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Antique Pair French Rouge Marble Urns Louis Xv C1860

Antique Pair French Rouge Marble Urns Louis Xv C1860

Antique Pair French Rouge Marble Urns Louis Xv C1860


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About this item

This is a beautiful antique pair of French rouge marble and gilded bronze urns in the Louis XV manner and dating from C1860.

The urns feature marble gadrooned covers with gilt bronze acorn finials on a pieced reeded necks. The pair of high relief mounts are in the form of masks of satyr and have draping coronets of foliage and blooming flowers to the tapering ovoid shaped body.
The figured ormolu stem terminates with a square marble base.

These lovely urns make a statement and will look fantastic flanking a mantel or sideboard. A fabulous antique find of the highest quality and sure to be noticed wherever they are displayed.


In excellent condition having been beautifully restored in our workshops, please see photos for confirmation.

Dimensions in cm:

Height 53 x Width 26 x Depth 26

Dimensions in inches:

Height 1 foot, 9 inches x Width 10 inches x Depth 10 inches

The 'Mask of Satyr' is characteristic of decorative sculpture produced under Louis XIV for the gardens at Versailles and other royal ch teaux. In the last quarter of the 17th century and the early years of the 18th, an enormous quantity of high quality, decorative bronze sculpture was created for the many projects undertaken by the Royal Building Department (Direction generale des Batiments du Roi).

Ormolu (from French 'or moulu', signifying ground or pounded gold) is an 18th-century English term for applying finely ground, high-carat gold in a mercury amalgam to an object of bronze.The mercury is driven off in a kiln leaving behind a gold-coloured veneer known as 'gilt bronze'.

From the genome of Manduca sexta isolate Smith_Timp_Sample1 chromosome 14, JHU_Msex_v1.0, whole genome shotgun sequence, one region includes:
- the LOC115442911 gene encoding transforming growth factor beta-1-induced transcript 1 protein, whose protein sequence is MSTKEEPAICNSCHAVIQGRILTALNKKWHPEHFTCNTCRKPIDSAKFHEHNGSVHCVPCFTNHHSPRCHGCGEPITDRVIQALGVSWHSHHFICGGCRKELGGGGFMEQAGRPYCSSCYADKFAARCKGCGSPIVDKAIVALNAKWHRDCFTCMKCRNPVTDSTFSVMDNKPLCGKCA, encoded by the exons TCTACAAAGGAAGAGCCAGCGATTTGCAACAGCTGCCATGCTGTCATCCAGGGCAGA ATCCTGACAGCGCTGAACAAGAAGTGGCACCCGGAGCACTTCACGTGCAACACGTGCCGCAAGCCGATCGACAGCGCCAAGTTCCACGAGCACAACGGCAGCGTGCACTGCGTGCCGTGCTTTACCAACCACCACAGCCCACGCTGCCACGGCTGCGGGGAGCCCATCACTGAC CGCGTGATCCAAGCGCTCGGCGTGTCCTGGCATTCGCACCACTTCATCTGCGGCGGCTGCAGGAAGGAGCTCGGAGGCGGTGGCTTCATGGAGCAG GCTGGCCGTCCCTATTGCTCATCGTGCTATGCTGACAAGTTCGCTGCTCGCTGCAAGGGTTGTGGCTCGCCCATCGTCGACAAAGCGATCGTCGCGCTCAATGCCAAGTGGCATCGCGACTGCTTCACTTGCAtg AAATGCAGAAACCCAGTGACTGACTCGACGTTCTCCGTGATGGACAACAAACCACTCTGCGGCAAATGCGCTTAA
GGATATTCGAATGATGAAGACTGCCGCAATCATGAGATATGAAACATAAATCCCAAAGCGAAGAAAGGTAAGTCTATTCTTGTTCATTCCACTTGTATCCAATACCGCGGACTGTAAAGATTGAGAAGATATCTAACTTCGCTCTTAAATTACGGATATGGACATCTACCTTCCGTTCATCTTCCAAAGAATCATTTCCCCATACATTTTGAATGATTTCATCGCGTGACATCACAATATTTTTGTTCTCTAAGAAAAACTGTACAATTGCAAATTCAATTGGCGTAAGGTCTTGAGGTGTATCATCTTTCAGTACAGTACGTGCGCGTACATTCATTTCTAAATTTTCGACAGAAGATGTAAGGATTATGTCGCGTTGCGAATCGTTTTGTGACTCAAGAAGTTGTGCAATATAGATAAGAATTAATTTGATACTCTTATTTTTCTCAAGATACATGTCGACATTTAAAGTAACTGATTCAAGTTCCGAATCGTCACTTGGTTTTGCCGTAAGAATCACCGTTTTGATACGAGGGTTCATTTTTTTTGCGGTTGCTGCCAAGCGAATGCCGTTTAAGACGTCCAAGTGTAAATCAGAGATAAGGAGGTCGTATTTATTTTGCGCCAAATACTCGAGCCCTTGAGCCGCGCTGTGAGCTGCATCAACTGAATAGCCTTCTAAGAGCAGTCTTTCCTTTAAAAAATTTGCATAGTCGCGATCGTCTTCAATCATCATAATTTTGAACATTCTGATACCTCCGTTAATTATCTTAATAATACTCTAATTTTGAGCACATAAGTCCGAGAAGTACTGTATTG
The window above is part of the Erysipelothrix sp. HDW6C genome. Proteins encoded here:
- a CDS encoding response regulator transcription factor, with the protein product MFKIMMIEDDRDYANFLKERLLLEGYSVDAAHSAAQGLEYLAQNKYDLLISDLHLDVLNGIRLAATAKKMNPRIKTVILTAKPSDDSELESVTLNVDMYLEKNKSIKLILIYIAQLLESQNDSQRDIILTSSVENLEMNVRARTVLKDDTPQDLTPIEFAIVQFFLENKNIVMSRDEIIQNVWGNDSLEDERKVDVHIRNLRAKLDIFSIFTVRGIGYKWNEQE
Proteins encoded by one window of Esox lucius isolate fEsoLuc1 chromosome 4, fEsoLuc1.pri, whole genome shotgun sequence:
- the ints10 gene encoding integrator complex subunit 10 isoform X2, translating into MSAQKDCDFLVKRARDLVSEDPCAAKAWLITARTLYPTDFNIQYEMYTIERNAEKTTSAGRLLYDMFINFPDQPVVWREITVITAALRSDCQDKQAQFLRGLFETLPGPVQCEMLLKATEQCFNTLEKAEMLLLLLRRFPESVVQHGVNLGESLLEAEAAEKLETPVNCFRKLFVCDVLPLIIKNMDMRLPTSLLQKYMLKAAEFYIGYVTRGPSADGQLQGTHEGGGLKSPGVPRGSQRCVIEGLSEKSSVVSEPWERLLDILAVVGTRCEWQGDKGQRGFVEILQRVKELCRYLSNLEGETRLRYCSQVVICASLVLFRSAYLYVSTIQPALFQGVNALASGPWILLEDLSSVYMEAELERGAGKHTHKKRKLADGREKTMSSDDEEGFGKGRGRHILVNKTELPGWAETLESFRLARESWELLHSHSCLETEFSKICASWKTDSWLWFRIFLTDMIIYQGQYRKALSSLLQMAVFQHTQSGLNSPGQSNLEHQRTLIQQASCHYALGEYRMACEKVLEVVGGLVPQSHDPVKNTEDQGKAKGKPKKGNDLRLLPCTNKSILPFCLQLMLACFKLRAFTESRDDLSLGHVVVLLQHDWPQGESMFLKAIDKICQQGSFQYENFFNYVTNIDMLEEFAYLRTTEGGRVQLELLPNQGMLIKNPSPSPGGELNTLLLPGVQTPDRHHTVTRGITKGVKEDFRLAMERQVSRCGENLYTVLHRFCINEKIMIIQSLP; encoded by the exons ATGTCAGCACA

The manufacture of true ormolu employs a process known as mercury-gilding or fire-gilding, in which a solution of nitrate of mercury is applied to a piece of copper, brass, or bronze, followed by the application of an amalgam of gold and mercury. The item was then exposed to extreme heat until the mercury burned off and the gold remained, adhered to the metal object.

No true ormolu was produced in France after around 1830 because legislation had outlawed the use of mercury. Therefore, other techniques were used instead but nothing surpasses the original mercury-firing ormolu method for sheer beauty and richness of colour. Electroplating is the most common modern technique. Ormolu techniques are essentially the same as those used on silver, to produce silver-gilt (also known as vermeil).


W26.0 x H53.0 x D26.0 cm



Wear condition


Date of manufacture



Late 20th Century




VAT status

Seller is VAT registered


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